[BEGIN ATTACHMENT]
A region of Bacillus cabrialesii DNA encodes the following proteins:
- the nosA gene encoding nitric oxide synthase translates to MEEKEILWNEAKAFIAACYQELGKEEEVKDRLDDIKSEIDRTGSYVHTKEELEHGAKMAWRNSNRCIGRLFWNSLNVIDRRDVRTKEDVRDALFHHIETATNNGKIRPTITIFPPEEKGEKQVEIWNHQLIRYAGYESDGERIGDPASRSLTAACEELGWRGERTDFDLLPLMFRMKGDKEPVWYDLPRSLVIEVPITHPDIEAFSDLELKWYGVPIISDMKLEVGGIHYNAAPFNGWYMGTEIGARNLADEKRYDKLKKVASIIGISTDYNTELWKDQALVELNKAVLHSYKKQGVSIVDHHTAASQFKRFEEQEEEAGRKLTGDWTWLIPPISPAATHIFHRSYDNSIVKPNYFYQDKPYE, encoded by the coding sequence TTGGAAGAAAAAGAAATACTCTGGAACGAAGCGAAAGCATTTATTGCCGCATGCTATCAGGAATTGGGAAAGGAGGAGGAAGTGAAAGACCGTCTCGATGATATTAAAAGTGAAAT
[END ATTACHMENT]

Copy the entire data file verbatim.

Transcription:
A region of Bacillus cabrialesii DNA encodes the following proteins:
- the nosA gene encoding nitric oxide synthase translates to MEEKEILWNEAKAFIAACYQELGKEEEVKDRLDDIKSEIDRTGSYVHTKEELEHGAKMAWRNSNRCIGRLFWNSLNVIDRRDVRTKEDVRDALFHHIETATNNGKIRPTITIFPPEEKGEKQVEIWNHQLIRYAGYESDGERIGDPASRSLTAACEELGWRGERTDFDLLPLMFRMKGDKEPVWYDLPRSLVIEVPITHPDIEAFSDLELKWYGVPIISDMKLEVGGIHYNAAPFNGWYMGTEIGARNLADEKRYDKLKKVASIIGISTDYNTELWKDQALVELNKAVLHSYKKQGVSIVDHHTAASQFKRFEEQEEEAGRKLTGDWTWLIPPISPAATHIFHRSYDNSIVKPNYFYQDKPYE, encoded by the coding sequence TTGGAAGAAAAAGAAATACTCTGGAACGAAGCGAAAGCATTTATTGCCGCATGCTATCAGGAATTGGGAAAGGAGGAGGAAGTGAAAGACCGTCTCGATGATATTAAAAGTGAAAT